By Julian Bajkowski
High profile litter-reduction group Keep Australia Beautiful is talking up its links to beverage industry heavyweights like Coca Cola a strong positive after South Australian Minister for Sustainability, Environment and Conservation, Ian Hunter, criticised the link and lobbying against the introduction of a national container deposit scheme.
“There is nothing to defend, it is well known that Keep Australia Beautiful works in partnership with industry and corporate Australia to achieve mutually beneficial outcomes, Coca Cola is one of these partnerships,” said KAB National Executive Officer Peter McLean.
“We use this funding to distribute community recycling grants across Australia.”
The public stand from the group comes amidst criticism by advocates for a container deposit scheme that KAB’s environmental agenda is largely being driven by the interests of Coca Cola and the powerful beverages lobby who do not want a front-end charge put on drink sales.
According to KAB it receives funding from Coca Cola “to run a community grants recycling program” but argues that “no board members are industry representatives" and that it is governed “independently and by no one else.”
Beverage litter reduction is no small beer, with KAB saying it received $441,000 from Coca Cola that was in turn “distributed to communities wishing to improve beverage container recycling as part of our Beverage Container Recycling Grants program.”
KAB said that money from Coca Cola constitutes 26 per cent of its national funding – but only “a 7 per cent portion of the entire state and territory networks funds” which the group says are made up of money governments, sponsorship, membership and grants.
The issue of fighting against container deposits has become an article of faith for the Australian beverages industry where opposition to front-loading charges for collection and disposal more prominent than other potentially polluting industries like automotive fluids and electronics which both have up-front levies.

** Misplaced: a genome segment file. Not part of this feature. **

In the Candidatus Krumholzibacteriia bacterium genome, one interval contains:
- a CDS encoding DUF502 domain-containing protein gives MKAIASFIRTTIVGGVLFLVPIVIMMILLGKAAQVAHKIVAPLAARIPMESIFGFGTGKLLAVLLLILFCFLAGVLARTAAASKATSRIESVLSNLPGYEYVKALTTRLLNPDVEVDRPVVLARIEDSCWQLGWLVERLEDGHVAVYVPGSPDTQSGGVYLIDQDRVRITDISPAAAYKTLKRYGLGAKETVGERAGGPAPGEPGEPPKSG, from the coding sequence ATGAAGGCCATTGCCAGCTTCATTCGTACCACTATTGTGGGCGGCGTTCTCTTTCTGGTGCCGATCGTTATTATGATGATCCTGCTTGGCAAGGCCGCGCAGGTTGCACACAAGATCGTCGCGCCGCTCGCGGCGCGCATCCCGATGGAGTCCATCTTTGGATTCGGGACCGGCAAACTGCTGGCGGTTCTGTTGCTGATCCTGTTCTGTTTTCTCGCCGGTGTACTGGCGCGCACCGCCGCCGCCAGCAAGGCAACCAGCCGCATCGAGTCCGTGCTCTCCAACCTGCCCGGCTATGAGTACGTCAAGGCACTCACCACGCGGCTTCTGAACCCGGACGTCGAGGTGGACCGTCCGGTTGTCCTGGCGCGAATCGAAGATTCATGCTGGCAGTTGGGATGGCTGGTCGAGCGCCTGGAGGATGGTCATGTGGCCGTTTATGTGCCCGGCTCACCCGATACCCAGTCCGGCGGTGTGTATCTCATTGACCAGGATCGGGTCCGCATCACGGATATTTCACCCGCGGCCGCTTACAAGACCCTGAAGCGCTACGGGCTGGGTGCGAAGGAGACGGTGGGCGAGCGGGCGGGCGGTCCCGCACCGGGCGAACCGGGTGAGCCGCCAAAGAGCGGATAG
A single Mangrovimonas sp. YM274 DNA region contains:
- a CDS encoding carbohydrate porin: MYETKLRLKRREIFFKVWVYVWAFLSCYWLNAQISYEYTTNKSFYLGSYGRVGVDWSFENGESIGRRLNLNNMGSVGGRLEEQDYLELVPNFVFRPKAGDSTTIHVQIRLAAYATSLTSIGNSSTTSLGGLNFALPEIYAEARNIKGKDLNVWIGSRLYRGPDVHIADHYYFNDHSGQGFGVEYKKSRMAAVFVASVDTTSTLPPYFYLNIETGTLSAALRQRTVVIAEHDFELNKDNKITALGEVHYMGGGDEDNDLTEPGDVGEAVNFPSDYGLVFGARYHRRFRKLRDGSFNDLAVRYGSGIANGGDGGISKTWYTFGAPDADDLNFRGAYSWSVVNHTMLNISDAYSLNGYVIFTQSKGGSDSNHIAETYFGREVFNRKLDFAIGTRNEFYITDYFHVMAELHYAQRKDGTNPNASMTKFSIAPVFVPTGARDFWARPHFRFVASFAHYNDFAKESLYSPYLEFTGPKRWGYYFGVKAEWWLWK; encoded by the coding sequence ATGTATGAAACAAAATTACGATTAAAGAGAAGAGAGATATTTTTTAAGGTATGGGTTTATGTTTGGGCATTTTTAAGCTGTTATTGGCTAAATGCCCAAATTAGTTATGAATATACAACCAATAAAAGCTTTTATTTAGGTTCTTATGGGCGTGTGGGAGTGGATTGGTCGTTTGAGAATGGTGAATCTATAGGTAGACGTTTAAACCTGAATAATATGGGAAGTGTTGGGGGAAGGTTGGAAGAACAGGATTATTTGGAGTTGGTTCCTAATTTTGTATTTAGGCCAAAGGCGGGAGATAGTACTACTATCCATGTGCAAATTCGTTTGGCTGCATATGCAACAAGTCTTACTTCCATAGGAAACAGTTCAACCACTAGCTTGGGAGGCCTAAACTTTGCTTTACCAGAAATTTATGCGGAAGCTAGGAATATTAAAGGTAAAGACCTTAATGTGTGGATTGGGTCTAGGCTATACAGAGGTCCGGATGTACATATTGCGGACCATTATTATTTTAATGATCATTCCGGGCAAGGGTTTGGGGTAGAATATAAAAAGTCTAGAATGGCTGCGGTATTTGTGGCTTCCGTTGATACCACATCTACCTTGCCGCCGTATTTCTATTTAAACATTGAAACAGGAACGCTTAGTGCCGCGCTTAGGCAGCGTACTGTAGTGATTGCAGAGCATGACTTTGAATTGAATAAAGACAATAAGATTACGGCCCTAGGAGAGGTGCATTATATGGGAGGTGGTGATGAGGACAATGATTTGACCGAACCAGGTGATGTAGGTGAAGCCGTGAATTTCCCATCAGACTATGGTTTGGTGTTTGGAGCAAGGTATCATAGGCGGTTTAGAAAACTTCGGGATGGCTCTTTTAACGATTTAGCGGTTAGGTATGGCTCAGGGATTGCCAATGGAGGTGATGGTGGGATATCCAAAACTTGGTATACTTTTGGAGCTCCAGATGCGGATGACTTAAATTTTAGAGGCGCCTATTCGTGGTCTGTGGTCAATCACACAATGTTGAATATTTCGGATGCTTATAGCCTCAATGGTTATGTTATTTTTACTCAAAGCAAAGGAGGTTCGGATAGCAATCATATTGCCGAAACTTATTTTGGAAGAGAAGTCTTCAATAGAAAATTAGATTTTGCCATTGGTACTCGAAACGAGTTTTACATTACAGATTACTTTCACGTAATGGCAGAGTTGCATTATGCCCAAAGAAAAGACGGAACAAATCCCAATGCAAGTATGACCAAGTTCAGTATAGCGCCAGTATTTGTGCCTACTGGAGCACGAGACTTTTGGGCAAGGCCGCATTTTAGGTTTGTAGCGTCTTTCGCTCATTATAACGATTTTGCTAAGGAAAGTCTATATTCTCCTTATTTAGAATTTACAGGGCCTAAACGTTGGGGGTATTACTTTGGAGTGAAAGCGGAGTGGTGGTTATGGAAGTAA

“We aren’t activists, we work in partnership and wield our influence by working in collaboration, we keep people and organisations at the table and our door is always open. This is our heritage and this is what our founder Dame Phyllis Frost would be proud to see us doing, this was her ideals which continue today.”
Keep Australia Beautiful is arguing that container deposits represent “an expensive solution to operate compared to alternatives that are already established, cover all packaging materials” which it says are already “achieving results.”
“Running a CDS alongside other recycling initiatives doesn’t work,” KAB said in a statement to Government News.
But the South Australian government begs to differ, and again argued last week that it’s long established container scheme is the model of success, with Mr Hunter circulating statements from Keep South Australia Beautiful (KESAB) Executive Director Environmental Solutions, John Phillips, saying that container deposits legislation was had a positive effect which was “more significant than the interstate critics choose to recognise.”
A statement from Mr Hunters Office also quotes KESAB’s Executive Director Environmental Solutions, John Phillips, as saying that container deposits legislation has a positive impact that is much more extensive than that seen by Keep Australia Beautiful National Association “and is more significant than the interstate critics choose to recognise.”
Keep Australia Beautiful’s national arm isn’t buying into an internal debate.
“We aren’t activists, we work in partnership and wield our influence by working in collaboration, we keep people and organisations at the table and our door is always open," Mr McLean said.
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